Cocoa in Olancho, Honduras
The big chocolate companies (Nestlé, Mars and Barry-Callebaut) are warning of future cocoa shortages caused by the rising demand for chocolate in Asian markets and shrinking plantations as a result of climate change. On the other hand, cocoa farmers don't earn enought to invest in the future of their plantations. There is a global need for a more sustainable production model that will boost productivity so that future demand can be met. Small-scale farmers, who are responsible for 90% of global production on their hands, are key to this revolution.
Olancho is the biggest region in Honduras, but it is sparsely populated. Its economy is mainly based on extensive ranching complemented with the cultivation of staple grains and coffee. The region has a serious deforestation problem: it loses 3% of its forest land every year. The government has put in place a strategy to reverse this trend which includes the creation of new cocoa plantations. In this way, the new forest will generate income for the farmers in a win-win situation.
Our main partner in the area is APROSACAO. This organization founded in 2009 is located in the city of Catacamas in the centre of Olancho. It has 427 members in 4 areas: Cuyamel, Rio Tinto, Rio Blanca and Poncaya. The cocoa trees are new and still in the process of becoming fully productive. The introduction of the crop has been supported by Swiss company Chocolats Halba, which is also the only potential buyer at the moment.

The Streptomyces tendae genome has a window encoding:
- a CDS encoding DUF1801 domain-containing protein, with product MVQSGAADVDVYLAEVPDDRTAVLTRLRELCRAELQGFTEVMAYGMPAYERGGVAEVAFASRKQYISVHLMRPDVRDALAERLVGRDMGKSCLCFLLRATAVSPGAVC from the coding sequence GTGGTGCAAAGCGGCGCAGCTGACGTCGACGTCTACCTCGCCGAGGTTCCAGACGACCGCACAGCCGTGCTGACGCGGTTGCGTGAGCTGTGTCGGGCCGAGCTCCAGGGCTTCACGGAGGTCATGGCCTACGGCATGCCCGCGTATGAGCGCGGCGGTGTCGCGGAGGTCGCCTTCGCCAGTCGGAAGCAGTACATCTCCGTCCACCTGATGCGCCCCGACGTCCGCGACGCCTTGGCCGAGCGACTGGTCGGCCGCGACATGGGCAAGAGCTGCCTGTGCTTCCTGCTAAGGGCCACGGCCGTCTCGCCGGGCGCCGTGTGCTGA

Besides this major export project, the association has created a small women’s cooperative dedicated to the local market. The business is called Chocolan and is already producing chocolate bars, cocoa powder and “pinolillo” (a mix of cocoa and corn powder).
The farmers cultivate other crops which are their main income. Cocoa is seen as a way of diversifying production and increasing revenue. On average, farmers assign 1 hectare to cocoa. A significant percentage of farmers suffer periods of food insecurity between harvests.
- The farmers are inexperienced with the cocoa crop and the full production costs are still unknown.
- The producers need Fair trade and Organic certifications to export the cocoa.
- 30% of the farmers suffer food insecurity from May to July due to the low productivity of their vegetable gardens.
- Women are under-represented in the organization because the majority of landowners are male.
- Young people lack the educational opportunities to acquire technical knowledge that would benefit the cooperative in the long term.
- The warehouses and other post-harvest facilities are not constructed yet.
- Neither the farmers’ organization nor the farmers themselves have enough market knowledge to engage in profitable negotiations with other stakeholders.
- There is only one buyer, which makes the farmers very dependent.
- Deforestation is a threat to the region. Olancho loses more than 1000 hectares of forest annually.
- Climate change is leading to longer drought periods in the summer.